a field guide to the planet - by Damon Ramsey
I visited this area in November 2014.
This is a national park just 20 minutes drive from the capital of Suva. And just outside of the national park is a very pleasant lodge called the Colo-i-Suva Rainforest Eco Resort.
Unfortunately the international airport is not located in the big city of Suva, but instead in the tourist town of Nadi! (pronoiunced nandi). This is about 4 hours drive away. Luckily, it is a very scenic and interesting drive between Nadi and Suva. The road follows the coastline with views out to sea and many hotels and restaurants to stop at on the way.
Below is the view of the lake from the restaurant...
Sitting by the lake for a meal is very pleasant, both for the food, quiet ambience, and also wildlife.
There are fish (Tilapia?), feral Mynahs of course, but also KIngfishers feeding and swiftlets catching and splashing across the lake surface.
This is a very small area, so there is a limited amount to do, but it can fill up a few nice days. The lodge and grounds include a large lake, but the only walking is between rooms and the restaurant and the pool. However, on these very short strolls you can often spot native parrots, pigeons, and honeyeaters.
The National park itself is just a few hundred metres away, down the main road. It is a couple of US dollars for entry, and there is a nice range of walking tracks that make up a circuit track...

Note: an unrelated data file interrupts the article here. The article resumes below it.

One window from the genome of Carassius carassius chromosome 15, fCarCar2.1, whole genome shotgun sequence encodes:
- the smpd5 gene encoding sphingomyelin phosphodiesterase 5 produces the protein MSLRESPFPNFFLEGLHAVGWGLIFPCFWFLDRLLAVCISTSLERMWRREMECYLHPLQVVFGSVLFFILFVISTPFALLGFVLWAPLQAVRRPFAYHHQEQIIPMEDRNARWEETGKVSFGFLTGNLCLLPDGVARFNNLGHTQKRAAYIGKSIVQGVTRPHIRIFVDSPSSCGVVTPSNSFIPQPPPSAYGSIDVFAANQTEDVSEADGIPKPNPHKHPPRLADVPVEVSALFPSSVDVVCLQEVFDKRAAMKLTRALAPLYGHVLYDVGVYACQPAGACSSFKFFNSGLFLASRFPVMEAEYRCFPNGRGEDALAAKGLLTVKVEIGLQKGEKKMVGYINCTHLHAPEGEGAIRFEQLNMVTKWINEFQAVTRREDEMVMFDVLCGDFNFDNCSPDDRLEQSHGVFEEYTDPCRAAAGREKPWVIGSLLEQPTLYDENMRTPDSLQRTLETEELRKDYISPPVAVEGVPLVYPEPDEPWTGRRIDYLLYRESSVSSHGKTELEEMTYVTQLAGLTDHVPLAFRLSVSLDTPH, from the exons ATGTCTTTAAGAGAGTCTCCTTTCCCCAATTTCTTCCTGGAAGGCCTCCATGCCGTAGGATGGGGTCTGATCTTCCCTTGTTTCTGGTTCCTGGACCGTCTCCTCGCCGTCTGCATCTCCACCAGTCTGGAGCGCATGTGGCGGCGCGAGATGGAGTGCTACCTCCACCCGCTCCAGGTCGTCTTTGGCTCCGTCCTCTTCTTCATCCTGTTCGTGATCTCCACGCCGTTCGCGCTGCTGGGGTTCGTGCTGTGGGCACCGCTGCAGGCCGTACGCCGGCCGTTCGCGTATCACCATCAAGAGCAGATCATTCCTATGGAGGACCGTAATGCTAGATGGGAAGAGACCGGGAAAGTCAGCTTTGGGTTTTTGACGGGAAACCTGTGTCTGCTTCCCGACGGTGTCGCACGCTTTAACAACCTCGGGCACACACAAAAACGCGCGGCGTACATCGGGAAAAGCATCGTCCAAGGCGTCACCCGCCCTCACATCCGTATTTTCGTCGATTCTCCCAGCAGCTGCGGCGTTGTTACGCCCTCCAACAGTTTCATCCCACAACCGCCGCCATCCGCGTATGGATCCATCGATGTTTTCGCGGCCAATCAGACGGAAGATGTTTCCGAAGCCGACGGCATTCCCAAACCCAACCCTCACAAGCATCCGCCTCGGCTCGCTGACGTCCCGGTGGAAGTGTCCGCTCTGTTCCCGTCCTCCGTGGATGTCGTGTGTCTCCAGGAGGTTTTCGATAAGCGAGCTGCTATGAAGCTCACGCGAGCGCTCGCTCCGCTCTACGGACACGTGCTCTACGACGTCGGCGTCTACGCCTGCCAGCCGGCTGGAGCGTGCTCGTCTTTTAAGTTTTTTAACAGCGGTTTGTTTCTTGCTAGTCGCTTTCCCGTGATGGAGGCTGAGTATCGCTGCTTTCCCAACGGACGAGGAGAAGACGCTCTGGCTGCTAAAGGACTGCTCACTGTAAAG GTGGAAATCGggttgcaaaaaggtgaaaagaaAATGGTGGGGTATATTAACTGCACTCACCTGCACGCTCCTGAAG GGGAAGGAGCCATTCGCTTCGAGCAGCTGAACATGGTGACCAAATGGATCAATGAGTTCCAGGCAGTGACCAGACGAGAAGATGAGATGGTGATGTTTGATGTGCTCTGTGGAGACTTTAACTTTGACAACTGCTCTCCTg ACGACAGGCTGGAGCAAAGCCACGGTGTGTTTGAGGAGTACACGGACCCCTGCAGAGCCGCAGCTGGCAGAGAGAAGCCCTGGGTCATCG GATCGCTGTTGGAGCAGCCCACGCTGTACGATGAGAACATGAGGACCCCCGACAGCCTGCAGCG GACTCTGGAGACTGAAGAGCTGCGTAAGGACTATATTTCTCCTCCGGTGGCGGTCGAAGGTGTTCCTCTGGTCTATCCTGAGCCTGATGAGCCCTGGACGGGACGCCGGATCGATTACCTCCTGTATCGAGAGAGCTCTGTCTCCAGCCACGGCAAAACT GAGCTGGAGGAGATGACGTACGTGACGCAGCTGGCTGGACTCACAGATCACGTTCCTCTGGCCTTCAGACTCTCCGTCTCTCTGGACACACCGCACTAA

The national park is made up of one main dirt road, and a network of several walking trails that lead down from the road to the creek system.
There are no walking sheet handouts at the start of the trail at the park entrance, but there is a map and you can take a photo of it, just in case, although you can't get too lost for too long.
You are supposed to pay the entry fee at one of the huts along the road, but if you hang around the entry side for a few minutes, one of the rangers will probably run out and collect it from you.
In the morning I guess it is probably best do the more open road trail, then the forest return for shade as it gets warmer, and vice versa in the afternoon.
I guess once you have done the walk twice this way, you have seen the park!.
On the National Park trail there were numerous Fiji Goshawk...I also saw a group of shining parrots near the creek, they are large, almost cockatoo size (I also saw them around the lodge)...Wattled Honeyeaters are quite common and noisy around the lodge...
The introduced 'Red-vented Bulbul' is also common. But by far the most common birds around the lodge are the 'Common Mynah' and the 'Jungle Mynah'. This is a shame, as they are introduced, despite how pretty they are (and photogenic). However, deeper into the forest in the national park, the birds are less common.
Thinking of travelling again after everything settles down? One of the first expeditions I am booked to work on is the NZ sub-Antarctics with Silversea Expeditions and Australia with Coral Expeditions. And here is a shortened version of one of my lectures in a warmer part of the world.